Calcareous dinoflagellate cysts or calcareous dinocysts are dinoflagellate cysts produced by a group of peridinoid dinoflagellates, called calcareous dinoflagellates. Organisms producing calcareous structures are found in a small group of peridinoid dinoflagellates, called calcareous dinoflagellates; such calcareous structures are either dinocysts, which are formed during the life cycle or found in vegetative stages. The potential to produce calcareous structures has been considered as apomorphic within alveolates, arguing for the monophyly of Calciodinellaceae. Calciodinellaceae comprise 35 extant species of calcareous dinophytes, plus about 260 fossil species, they are distributed in cold through tropical seas of the world. Calcareous cysts are deposited in both marine sediments that are oceanic; the first freshwater dinoflagellate that produces calcareous cysts was discovered. According to the fossil record, calcareous dinoflagellates originate in the Upper Triassic and are diverse during the Cretaceous and throughout the Tertiary.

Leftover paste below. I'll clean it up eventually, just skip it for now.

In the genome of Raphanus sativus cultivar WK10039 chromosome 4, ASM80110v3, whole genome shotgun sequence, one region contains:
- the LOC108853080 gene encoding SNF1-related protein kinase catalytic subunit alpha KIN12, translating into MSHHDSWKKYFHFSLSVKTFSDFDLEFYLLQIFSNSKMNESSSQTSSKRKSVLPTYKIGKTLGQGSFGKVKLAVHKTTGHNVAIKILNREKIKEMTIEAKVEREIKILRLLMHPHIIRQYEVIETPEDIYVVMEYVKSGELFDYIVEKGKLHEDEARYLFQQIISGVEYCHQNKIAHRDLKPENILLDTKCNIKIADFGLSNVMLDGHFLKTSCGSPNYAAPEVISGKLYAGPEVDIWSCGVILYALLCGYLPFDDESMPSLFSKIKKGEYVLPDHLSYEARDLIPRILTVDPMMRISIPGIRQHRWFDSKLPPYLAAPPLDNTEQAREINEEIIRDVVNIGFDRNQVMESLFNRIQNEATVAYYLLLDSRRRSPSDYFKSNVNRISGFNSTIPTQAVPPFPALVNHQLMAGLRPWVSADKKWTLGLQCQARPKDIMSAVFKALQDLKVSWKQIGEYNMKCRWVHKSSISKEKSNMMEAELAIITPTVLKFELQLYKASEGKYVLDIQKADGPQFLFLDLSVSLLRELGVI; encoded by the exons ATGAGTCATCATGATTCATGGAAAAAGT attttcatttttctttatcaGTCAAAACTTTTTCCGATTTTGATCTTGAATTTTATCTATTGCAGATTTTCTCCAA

Due to their long stratigraphic range, many fossil species have been described. By contrast, descriptions of extant species are based on the motile stages; this has led to two distinct systematics: paleontological and neontological

Sea Princess

MS Sea Princess is a Sun-class cruise ship operated by Princess Cruises. She has three sister ships: Sun Princess in the Princess fleet, Oceana in the P&O Cruises fleet, Pacific Explorer in the P&O Cruises Australia fleet; the vessel was delivered to Princess Cruises from Fincantieri and began operation in 1998 under the name of Sea Princess. Sea Princess was transferred to P&O Cruises in late 2002/early 2003. P&O renamed her Adonia on 21 May 2003; the Princess Royal and her daughter Zara Phillips renamed the vessel to Adonia at a launching ceremony with sister ship Oceana, in the first double ship naming ceremony in the UK. Adonia filled the gap left in the P&O Cruises fleet in the period between Arcadia leaving the fleet to become Ocean Village and the launch of the new Arcadia in 2005, when the vessel was transferred back to Princess Cruises; when Princess Cruises reacquired her in 2005, the vessel was once more named Sea Princess, in a ceremony by Joanna Lumley. As of 2019, Sea Princess is homeported in Australia and will sail from new homeports in Fremantle and Adelaide for the 2020-2021 calendar season.